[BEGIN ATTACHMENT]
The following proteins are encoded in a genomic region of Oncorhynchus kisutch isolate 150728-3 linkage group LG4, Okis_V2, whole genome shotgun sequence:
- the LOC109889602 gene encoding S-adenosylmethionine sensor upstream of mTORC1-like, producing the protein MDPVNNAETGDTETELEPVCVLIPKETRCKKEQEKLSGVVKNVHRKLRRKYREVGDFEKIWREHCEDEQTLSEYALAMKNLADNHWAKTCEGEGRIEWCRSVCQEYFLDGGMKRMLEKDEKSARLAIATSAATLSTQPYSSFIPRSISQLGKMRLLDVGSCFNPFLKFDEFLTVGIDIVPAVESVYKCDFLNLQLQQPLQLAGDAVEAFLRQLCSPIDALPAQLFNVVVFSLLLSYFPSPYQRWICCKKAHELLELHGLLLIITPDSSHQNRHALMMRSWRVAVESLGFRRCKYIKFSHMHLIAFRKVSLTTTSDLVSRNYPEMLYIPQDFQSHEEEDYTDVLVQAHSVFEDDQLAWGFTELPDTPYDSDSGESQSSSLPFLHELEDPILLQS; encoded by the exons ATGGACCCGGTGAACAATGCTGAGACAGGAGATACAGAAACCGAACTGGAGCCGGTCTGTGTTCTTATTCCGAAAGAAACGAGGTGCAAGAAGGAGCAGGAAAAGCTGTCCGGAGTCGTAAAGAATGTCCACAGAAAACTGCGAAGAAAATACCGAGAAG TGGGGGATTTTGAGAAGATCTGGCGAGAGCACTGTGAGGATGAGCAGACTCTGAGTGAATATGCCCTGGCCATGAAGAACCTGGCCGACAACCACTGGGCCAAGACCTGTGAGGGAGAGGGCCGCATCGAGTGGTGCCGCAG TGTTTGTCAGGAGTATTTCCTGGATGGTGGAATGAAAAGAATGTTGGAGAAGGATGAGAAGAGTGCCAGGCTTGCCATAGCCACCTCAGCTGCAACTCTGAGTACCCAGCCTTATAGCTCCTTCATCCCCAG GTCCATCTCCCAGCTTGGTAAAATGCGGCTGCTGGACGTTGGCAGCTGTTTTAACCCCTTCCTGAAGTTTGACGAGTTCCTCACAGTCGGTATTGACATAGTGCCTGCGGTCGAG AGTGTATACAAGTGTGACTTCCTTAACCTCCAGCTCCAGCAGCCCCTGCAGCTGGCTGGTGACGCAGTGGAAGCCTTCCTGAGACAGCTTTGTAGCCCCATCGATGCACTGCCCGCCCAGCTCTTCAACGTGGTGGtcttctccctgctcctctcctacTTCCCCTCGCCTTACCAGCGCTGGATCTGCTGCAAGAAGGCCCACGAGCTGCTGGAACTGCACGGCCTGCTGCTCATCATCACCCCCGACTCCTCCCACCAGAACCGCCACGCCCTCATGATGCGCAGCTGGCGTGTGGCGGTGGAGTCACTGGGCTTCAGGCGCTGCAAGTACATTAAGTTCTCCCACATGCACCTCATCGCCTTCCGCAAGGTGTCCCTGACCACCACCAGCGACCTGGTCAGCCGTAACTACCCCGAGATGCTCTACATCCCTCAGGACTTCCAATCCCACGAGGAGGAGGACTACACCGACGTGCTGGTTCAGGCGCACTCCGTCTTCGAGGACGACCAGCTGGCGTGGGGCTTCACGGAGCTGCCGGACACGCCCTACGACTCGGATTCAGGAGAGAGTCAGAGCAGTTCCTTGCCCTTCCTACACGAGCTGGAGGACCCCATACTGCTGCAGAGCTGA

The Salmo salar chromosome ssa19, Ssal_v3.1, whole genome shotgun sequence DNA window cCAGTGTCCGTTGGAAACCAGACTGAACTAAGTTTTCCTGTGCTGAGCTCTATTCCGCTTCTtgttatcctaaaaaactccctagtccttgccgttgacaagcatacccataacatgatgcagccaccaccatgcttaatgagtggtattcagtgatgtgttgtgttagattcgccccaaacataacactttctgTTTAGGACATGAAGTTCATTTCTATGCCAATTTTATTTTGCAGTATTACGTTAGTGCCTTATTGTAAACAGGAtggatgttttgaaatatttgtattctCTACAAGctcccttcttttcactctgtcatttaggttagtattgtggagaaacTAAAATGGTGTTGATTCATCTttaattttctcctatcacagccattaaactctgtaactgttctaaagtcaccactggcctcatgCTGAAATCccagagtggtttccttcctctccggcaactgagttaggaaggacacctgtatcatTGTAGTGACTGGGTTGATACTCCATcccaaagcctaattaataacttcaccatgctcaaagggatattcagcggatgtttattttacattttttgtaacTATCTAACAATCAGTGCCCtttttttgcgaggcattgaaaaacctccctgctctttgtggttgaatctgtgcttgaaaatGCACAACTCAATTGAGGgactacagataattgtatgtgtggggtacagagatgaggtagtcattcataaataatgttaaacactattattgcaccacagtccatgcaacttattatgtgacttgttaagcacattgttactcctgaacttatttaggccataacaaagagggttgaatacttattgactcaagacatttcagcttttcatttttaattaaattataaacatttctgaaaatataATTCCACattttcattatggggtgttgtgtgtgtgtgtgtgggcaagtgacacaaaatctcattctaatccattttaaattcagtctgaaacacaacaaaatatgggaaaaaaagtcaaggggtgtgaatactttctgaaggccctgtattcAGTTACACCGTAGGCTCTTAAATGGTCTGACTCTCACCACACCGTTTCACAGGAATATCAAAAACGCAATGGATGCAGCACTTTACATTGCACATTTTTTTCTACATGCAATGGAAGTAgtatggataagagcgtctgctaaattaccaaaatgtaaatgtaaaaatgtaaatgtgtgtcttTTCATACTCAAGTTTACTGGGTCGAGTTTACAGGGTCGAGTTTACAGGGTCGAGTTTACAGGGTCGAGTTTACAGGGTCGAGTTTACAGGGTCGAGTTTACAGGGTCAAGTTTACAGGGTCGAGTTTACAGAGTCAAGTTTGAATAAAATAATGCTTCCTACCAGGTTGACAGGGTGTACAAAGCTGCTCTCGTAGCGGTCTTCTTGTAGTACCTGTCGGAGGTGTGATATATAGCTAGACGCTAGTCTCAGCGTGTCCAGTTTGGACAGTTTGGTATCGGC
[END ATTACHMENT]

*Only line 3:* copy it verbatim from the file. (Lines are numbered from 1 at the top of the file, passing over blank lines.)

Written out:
The Salmo salar chromosome ssa19, Ssal_v3.1, whole genome shotgun sequence DNA window cCAGTGTCCGTTGGAAACCAGACTGAACTAAGTTTTCCTGTGCTGAGCTCTATTCCGCTTCTtgttatcctaaaaaactccctagtccttgccgttgacaagcatacccataacatgatgcagccaccaccatgcttaatgagtggtattcagtgatgtgttgtgttagattcgccccaaacataacactttctgTTTAGGACATGAAGTTCATTTCTATGCCAATTTTATTTTGCAGTATTACGTTAGTGCCTTATTGTAAACAGGAtggatgttttgaaatatttgtattctCTACAAGctcccttcttttcactctgtcatttaggttagtattgtggagaaacTAAAATGGTGTTGATTCATCTttaattttctcctatcacagccattaaactctgtaactgttctaaagtcaccactggcctcatgCTGAAATCccagagtggtttccttcctctccggcaactgagttaggaaggacacctgtatcatTGTAGTGACTGGGTTGATACTCCATcccaaagcctaattaataacttcaccatgctcaaagggatattcagcggatgtttattttacattttttgtaacTATCTAACAATCAGTGCCCtttttttgcgaggcattgaaaaacctccctgctctttgtggttgaatctgtgcttgaaaatGCACAACTCAATTGAGGgactacagataattgtatgtgtggggtacagagatgaggtagtcattcataaataatgttaaacactattattgcaccacagtccatgcaacttattatgtgacttgttaagcacattgttactcctgaacttatttaggccataacaaagagggttgaatacttattgactcaagacatttcagcttttcatttttaattaaattataaacatttctgaaaatataATTCCACattttcattatggggtgttgtgtgtgtgtgtgtgggcaagtgacacaaaatctcattctaatccattttaaattcagtctgaaacacaacaaaatatgggaaaaaaagtcaaggggtgtgaatactttctgaaggccctgtattcAGTTACACCGTAGGCTCTTAAATGGTCTGACTCTCACCACACCGTTTCACAGGAATATCAAAAACGCAATGGATGCAGCACTTTACATTGCACATTTTTTTCTACATGCAATGGAAGTAgtatggataagagcgtctgctaaattaccaaaatgtaaatgtaaaaatgtaaatgtgtgtcttTTCATACTCAAGTTTACTGGGTCGAGTTTACAGGGTCGAGTTTACAGGGTCGAGTTTACAGGGTCGAGTTTACAGGGTCGAGTTTACAGGGTCGAGTTTACAGGGTCAAGTTTACAGGGTCGAGTTTACAGAGTCAAGTTTGAATAAAATAATGCTTCCTACCAGGTTGACAGGGTGTACAAAGCTGCTCTCGTAGCGGTCTTCTTGTAGTACCTGTCGGAGGTGTGATATATAGCTAGACGCTAGTCTCAGCGTGTCCAGTTTGGACAGTTTGGTATCGGC